A core principle behind the Second Tradition is that there are no charges, dues, or fees for DRA membership. Newcomers do not need a referral from a professional service provider. All anyone needs to do to become a member of the Fellowship of Dual Recovery Anonymous is to read this Tradition and ask themselves if they have a desire.
As long as I say I am a member, no one can tell me I don't belong in DRA. I like that! I've never much been one for joining anything--mostly I think because no one would have me. I belong in DRA. I'm part of something really good and I help people just by showing up and telling my story at meetings.
A lot'a guys still feel pretty hopeless about their chances when they first come to a meeting. We know how it feels. They don't have to know much of anything about DRA or dual recovery to come and listen and decide whether they want to become a member or not. They don't need an ounce of faith in the program or any real hope. All they need is some small spark of desire to get better. The hope and faith can come latter. Mostly we want them to keep comin' back.
A friend of mine says he is addicted to food. He has a binge eating disorder. He also has a psychiatric illness. He wants to be a member of DRA and attend our local Closed meetings but he has never been an alcoholic or drug addict. Our Group discussed this and we decided it was our Group Conscience that we could not be everything to every person. We could not risk watering down our Primary Purpose and the message of DRA. Several members felt that they simply wouldn't feel as comfortable sharing their drug culture experiences in a closed meeting with people who have never been exposed to a lifestyle that sometimes included illegal behaviors and jail time. Though recovery from some eating disorders may utilize the 12 Steps and have some similar issues with addiction, food isn't an illegal substance or addictive in the same sense as drugs and alcohol. For the well-being of our Group and DRA as a whole, we stuck to the Second Tradition just as it is written. He is still welcome with open arms at our Open meetings.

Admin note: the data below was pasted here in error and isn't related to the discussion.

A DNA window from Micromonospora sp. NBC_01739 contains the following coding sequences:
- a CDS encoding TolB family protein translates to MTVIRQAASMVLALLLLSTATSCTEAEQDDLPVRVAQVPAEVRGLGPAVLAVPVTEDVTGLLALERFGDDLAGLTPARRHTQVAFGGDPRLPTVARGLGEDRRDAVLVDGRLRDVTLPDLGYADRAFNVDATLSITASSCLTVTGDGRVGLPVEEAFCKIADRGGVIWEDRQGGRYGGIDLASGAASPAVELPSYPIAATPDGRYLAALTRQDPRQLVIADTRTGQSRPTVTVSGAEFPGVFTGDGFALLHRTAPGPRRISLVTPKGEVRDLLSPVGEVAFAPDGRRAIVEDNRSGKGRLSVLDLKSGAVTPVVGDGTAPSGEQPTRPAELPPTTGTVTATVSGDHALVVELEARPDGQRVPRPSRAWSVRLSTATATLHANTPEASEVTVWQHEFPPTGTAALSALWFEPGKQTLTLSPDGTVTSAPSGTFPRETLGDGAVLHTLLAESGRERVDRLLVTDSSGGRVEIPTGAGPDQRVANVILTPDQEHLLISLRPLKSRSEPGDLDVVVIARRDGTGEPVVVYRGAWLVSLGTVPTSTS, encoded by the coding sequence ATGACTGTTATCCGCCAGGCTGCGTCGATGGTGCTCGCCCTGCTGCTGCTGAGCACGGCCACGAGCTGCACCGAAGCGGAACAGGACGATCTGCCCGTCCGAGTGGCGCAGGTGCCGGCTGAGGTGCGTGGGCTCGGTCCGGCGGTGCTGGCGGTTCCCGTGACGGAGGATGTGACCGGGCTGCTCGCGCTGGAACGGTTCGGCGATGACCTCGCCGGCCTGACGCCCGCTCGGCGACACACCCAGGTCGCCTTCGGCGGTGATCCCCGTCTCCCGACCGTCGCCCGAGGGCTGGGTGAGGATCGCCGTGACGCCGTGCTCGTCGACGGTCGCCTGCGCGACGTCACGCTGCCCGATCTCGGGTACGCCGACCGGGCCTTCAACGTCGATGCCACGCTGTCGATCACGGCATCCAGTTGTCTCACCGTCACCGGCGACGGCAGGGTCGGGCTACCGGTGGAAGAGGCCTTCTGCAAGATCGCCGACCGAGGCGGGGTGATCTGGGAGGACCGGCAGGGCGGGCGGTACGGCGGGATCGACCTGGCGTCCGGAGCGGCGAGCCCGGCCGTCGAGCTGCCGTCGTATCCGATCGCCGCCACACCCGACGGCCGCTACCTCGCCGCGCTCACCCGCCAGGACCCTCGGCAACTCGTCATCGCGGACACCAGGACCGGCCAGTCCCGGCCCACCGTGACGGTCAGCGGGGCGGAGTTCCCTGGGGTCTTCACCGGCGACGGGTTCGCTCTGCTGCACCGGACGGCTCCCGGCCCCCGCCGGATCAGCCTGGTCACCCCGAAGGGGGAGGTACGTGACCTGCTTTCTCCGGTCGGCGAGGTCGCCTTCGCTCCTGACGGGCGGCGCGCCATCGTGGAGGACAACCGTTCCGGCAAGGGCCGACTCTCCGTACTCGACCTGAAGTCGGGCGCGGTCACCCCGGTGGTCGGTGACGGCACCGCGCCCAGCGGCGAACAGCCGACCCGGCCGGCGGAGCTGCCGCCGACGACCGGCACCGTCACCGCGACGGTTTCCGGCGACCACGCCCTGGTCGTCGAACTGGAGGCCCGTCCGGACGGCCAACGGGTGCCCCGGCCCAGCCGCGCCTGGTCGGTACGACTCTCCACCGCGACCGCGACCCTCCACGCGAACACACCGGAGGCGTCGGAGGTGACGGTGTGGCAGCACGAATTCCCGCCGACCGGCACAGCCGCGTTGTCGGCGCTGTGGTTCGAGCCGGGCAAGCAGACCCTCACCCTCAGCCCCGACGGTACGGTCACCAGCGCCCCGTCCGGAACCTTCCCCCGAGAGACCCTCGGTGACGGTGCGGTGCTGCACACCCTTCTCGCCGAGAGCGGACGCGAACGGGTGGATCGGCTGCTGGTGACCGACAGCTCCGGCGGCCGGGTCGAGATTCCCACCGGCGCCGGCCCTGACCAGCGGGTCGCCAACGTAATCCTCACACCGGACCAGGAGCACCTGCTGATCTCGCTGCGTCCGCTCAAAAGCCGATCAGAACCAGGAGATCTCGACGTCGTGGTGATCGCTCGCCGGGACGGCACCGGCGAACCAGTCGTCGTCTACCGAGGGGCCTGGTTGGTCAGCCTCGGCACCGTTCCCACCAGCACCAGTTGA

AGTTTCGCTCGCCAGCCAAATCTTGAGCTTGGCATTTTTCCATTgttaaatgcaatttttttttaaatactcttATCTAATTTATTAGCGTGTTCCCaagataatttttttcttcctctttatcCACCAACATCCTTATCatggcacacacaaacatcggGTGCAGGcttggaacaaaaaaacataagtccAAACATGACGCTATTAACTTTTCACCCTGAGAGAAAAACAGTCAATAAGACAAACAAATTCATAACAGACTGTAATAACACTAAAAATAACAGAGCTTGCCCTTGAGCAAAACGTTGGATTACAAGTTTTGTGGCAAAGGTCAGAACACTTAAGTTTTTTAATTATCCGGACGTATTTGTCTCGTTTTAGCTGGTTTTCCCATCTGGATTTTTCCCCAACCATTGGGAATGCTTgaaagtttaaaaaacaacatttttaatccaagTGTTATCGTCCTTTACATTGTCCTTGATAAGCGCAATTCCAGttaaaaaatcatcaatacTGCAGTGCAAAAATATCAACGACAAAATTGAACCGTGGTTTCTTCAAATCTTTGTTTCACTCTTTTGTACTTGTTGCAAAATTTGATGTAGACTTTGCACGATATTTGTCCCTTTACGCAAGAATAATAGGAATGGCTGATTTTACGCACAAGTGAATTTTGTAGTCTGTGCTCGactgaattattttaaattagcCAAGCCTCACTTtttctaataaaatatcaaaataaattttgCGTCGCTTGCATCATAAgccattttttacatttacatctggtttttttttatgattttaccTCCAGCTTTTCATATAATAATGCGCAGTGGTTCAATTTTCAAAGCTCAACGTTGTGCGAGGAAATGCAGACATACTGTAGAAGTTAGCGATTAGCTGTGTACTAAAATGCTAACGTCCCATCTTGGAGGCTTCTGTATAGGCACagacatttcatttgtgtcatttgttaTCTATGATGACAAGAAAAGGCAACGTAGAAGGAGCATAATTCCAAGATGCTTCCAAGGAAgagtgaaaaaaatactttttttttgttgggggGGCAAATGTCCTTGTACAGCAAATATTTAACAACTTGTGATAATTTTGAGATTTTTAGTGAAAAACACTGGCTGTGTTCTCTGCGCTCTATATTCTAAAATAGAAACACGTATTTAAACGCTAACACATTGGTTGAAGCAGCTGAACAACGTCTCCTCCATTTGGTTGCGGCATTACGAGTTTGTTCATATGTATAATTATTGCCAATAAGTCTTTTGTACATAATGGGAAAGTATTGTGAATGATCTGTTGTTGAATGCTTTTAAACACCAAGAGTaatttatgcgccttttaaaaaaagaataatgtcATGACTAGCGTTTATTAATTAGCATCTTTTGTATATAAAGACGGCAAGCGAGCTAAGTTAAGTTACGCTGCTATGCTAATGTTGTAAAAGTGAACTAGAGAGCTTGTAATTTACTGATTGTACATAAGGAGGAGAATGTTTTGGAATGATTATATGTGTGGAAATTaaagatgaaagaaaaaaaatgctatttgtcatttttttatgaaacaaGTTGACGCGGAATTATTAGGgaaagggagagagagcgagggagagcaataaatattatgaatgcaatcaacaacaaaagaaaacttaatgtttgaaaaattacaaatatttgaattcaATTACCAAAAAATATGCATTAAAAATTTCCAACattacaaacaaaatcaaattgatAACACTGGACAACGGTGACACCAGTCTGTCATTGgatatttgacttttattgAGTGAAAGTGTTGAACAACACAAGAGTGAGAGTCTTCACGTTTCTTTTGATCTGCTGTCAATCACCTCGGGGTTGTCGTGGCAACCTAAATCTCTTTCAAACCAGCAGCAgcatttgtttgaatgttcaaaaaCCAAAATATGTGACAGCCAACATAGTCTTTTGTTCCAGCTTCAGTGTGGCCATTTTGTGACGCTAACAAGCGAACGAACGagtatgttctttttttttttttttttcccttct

As a Fellowship or as a Group or as an individual member of DRA, we never want to take from someone else the ability to share in our Fellowship if they feel they have a dual diagnosis and want the support that DRA offers. It is not for us to screen prospective members or set up any rules or requirements beyond this simple Tradition. No one needs my permission, or a professional referral, or prescription to become a member of the DRA Fellowship. I suppose that occasionally people who do not fit within our Second Tradition might attend Closed Meetings anyway. I think that sooner or latter they will come to understand DRA is not really for them. They will eventually feel conflicted and leave to find help elsewhere that is appropriate for their particular needs.
I'm so glad there are no rules stating DRA is only for people who have been through treatment or who have been hospitalized due to their dual illnesses. I stopped drinking in AA two years ago after I realized my glass of wine with dinner had turned into several glasses each night just so I could fall asleep. My physician diagnosed and treated my depression with antidepressants. I still work and take care of my children and live a pretty mainstream looking life but I so need my DRA meetings. I know that if I don't continue to stay sober and manage my depression in a healthy and constructive way, I could lose everything.